That Frank McCourt's memoir of growing up wretchedly poor in Ireland was a best-seller owes much to his tone: wry, self-deprecating, witty and remarkably free of self-pity, given that he and his brothers spent much of their childhoods hungry, cold,
sick and humiliated by spiteful children and feckless adults. Alan Parker's adaptation is meticulous, unsentimental, beautifully acted and uses narration to evoke McCourt's distinctive voice, but nearly two and a half hours worth of dying babies, rain-spattered streets, ragged children and filthy,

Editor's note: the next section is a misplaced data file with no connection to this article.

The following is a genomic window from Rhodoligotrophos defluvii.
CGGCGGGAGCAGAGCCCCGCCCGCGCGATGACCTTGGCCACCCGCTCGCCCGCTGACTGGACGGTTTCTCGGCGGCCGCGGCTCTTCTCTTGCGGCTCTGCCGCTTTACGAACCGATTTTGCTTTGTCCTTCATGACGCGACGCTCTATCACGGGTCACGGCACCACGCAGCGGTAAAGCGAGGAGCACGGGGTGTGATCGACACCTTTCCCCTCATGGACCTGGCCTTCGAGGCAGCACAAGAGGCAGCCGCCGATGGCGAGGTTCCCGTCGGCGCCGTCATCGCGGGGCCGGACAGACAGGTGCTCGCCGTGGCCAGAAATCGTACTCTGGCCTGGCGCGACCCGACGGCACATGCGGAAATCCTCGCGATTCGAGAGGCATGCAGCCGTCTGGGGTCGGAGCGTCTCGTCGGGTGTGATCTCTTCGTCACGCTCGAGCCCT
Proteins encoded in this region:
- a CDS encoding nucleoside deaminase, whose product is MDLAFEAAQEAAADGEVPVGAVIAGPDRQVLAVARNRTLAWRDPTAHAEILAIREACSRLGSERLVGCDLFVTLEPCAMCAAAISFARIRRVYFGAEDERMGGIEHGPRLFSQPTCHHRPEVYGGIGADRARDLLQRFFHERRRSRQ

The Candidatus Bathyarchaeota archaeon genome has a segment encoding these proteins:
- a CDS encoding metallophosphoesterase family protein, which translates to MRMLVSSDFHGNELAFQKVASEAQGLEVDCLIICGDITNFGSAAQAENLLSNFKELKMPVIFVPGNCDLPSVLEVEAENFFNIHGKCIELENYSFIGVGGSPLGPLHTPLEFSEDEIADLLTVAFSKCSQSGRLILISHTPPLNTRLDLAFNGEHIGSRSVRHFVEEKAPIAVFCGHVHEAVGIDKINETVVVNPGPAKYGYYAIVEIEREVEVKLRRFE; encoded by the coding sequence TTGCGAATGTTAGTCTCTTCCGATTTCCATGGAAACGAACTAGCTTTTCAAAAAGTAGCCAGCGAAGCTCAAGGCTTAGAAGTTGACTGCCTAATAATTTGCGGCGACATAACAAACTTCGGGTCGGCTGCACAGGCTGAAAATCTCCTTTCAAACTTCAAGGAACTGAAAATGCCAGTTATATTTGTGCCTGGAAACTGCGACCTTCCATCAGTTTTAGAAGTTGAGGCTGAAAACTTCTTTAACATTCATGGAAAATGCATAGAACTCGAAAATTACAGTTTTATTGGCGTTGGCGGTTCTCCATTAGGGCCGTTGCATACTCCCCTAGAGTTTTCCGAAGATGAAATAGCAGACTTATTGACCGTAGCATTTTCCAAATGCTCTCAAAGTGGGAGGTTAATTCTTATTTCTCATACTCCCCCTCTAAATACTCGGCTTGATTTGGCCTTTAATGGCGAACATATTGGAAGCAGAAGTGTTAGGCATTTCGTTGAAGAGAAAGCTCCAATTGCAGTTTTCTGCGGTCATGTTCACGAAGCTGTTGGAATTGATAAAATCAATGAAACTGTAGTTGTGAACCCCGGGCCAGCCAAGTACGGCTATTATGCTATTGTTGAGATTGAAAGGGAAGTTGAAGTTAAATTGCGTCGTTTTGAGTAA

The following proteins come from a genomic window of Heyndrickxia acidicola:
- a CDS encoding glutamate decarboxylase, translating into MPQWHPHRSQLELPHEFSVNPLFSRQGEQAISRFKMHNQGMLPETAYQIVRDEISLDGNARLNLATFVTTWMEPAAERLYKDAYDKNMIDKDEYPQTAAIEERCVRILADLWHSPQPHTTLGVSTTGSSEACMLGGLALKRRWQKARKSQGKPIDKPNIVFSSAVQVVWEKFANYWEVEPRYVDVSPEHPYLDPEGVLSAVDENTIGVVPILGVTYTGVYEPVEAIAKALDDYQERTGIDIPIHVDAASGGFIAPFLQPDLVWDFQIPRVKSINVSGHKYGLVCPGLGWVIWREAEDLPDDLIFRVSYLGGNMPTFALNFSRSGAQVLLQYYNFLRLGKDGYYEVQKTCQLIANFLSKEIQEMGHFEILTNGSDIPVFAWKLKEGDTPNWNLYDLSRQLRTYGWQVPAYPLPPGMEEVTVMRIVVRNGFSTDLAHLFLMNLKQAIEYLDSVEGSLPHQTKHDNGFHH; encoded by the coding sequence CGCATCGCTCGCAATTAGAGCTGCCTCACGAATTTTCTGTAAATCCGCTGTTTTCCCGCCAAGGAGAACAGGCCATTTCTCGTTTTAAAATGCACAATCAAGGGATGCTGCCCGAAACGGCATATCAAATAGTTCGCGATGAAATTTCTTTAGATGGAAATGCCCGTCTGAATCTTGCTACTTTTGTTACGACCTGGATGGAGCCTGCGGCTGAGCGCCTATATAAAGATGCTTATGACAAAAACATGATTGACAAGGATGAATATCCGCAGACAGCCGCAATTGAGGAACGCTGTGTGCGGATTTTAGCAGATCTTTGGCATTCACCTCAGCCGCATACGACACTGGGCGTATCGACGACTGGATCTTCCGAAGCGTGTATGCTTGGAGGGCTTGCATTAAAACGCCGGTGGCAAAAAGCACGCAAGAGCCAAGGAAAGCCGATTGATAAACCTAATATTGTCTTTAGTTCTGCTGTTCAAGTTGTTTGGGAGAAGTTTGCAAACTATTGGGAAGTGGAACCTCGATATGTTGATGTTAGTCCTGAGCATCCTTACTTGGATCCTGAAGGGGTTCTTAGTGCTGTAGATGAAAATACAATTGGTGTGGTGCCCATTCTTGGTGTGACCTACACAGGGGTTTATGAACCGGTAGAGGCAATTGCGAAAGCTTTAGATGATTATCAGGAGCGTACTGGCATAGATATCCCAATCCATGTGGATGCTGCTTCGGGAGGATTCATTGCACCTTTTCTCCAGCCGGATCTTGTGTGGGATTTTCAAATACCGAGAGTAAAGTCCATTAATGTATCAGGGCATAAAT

bug-infested rooms is a bit oppressive. Born in Brooklyn in 1930, Frank (played by Joe Breen as a child, Ciaran Owens as an a...